An MIT group consisting of the CRISPR pioneer Feng Zhang and 18 of his colleagues recently published a paper in Science demonstrating a new platform for using CRISPR technology as a diagnostic tool for detecting nucleic acids. The CRISPR-based diagnostic tool (or CRISPR-Dx) may be valuable for applications ranging from detecting the presence of bacterial or viral pathogens to nucleic acid markers for genetic diseases or cancer.

The new CRISPR diagnostic tool is based upon the RNA-guided, RNA-targeting CRISPR effector Cas13a (previously known as C2c2) and was named SHERLOCK (Specific High Sensitivity Enzymatic Reporter UnLOCKing). According to the researchers, the new diagnostic tool relies on the “‘collateral effect’ of promiscuous RNAse activity upon target recognition.” By combining the collateral effect of Cas13a with isothermal amplification, the researchers created a molecular detection platform described as engaging in rapid detection of DNA or RNA down to the highly sensitive attomolar level (10-18 moles per liter).

According to the researchers, the SHERLOCK platform was found to be effective at detecting Zika and Dengue virus at low viral loads in clinical isolates as well as cell-free DNA fragments of low-frequency cancer mutations. The platform was further evaluated for its accuracy in discerning between closely related strains of pathogens. Based upon their tests, the researchers demonstrated that the SHERLOCK platform was capable of distinguishing targets containing only a single-base mismatch. In addition to these strengths, the researchers describe this newly developed SHERLOCK system as highly portable and estimate that a single SHERLOCK field test could cost as little as 61 cents.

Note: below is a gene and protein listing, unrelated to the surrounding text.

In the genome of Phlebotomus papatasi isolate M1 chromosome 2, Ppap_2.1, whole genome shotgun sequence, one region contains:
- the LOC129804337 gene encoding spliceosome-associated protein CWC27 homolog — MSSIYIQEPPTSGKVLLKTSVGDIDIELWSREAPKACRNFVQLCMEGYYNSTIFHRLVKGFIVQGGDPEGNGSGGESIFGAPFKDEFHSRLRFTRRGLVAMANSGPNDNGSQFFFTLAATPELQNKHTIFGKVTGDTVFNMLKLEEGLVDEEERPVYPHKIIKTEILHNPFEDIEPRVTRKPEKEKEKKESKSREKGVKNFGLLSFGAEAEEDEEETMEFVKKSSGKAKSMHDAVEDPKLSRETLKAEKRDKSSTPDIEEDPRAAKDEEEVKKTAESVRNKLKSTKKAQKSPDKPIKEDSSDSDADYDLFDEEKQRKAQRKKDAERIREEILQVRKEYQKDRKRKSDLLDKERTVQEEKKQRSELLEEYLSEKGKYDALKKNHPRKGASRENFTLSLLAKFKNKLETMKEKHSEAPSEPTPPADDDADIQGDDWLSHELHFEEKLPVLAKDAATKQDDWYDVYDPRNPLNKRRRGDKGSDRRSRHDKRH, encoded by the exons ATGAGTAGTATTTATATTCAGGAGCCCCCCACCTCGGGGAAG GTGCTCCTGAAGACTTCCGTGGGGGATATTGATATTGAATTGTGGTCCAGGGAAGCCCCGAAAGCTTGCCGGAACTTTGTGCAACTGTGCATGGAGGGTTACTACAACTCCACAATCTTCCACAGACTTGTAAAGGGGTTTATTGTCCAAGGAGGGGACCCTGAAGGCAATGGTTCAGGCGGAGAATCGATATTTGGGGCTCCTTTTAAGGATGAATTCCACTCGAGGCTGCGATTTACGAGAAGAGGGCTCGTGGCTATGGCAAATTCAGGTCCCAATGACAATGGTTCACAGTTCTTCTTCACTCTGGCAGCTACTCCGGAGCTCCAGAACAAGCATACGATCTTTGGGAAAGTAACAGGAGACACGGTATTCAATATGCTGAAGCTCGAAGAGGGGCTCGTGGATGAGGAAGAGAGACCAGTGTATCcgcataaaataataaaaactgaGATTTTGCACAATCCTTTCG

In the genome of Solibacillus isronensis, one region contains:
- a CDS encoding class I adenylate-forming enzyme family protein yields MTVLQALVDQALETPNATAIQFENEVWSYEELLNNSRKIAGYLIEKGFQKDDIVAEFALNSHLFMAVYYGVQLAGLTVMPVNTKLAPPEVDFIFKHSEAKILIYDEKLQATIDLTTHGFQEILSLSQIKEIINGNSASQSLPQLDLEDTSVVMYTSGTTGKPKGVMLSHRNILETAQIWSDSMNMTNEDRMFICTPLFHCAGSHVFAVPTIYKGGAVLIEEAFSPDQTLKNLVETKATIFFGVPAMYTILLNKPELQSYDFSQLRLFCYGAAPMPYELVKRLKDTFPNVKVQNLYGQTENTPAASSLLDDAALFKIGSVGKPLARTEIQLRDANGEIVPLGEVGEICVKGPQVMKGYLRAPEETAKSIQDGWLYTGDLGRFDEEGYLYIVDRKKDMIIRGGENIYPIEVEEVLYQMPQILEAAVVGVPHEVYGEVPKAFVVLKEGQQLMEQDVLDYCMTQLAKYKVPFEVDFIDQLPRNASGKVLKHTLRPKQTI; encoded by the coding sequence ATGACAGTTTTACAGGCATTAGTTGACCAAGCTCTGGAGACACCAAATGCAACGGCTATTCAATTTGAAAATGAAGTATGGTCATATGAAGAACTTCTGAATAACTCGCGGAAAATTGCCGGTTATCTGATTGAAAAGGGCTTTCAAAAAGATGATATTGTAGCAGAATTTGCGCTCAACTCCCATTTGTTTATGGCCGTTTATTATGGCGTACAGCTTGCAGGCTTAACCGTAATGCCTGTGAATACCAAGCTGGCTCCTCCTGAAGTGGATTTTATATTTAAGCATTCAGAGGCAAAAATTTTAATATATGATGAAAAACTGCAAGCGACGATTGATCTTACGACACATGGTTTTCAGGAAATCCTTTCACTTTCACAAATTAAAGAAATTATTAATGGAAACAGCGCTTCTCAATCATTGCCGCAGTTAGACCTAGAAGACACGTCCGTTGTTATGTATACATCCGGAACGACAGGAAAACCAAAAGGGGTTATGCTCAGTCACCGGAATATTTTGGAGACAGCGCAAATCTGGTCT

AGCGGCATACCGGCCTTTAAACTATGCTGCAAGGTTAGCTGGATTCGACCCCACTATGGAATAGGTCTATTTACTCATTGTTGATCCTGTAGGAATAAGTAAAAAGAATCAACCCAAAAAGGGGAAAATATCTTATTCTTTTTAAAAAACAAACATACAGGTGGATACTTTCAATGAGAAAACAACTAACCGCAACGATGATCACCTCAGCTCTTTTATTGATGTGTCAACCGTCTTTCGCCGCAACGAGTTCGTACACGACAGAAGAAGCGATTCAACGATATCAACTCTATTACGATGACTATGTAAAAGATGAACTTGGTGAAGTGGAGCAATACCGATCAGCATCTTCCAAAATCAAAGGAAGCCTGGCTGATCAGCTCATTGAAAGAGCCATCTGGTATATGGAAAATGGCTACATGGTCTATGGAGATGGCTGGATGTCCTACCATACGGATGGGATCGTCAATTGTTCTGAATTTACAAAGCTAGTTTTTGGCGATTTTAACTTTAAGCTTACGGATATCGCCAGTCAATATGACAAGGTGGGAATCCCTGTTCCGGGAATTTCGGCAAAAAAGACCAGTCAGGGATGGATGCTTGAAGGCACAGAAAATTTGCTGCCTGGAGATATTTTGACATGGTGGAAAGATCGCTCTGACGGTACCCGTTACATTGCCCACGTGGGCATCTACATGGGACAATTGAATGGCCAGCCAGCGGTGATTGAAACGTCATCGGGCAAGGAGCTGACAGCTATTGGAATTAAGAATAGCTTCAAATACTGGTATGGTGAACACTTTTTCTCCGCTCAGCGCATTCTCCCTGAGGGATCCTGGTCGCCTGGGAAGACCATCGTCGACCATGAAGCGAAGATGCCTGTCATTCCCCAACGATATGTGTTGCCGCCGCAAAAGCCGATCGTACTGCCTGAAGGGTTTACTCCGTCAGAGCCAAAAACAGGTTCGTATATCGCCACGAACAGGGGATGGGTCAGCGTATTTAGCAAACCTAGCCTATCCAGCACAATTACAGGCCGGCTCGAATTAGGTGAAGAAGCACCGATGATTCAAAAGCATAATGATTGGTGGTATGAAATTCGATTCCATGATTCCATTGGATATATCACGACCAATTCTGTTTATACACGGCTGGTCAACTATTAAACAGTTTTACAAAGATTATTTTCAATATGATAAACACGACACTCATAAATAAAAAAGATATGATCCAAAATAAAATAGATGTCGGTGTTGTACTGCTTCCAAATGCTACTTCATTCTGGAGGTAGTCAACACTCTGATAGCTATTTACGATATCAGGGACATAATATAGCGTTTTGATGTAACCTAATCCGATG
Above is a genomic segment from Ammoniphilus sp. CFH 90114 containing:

The future of this CRISPR diagnostic tool may be affected by the ongoing litigation over the patent rights to CRISPR technology in eukaryotic cells.[1] Although the MIT Broad Institute and Harvard won a legal victory earlier this year over the University of California and the University of Vienna for the patent rights to a CRISPR-Cas9 system, the University of California has recently appealed this decision to the Federal Circuit. Given the differences between the earlier CRISPR-Cas9 and current Cas13a technology, we will have to wait and see how the ongoing dispute might affect intellectual property rights in the current technology.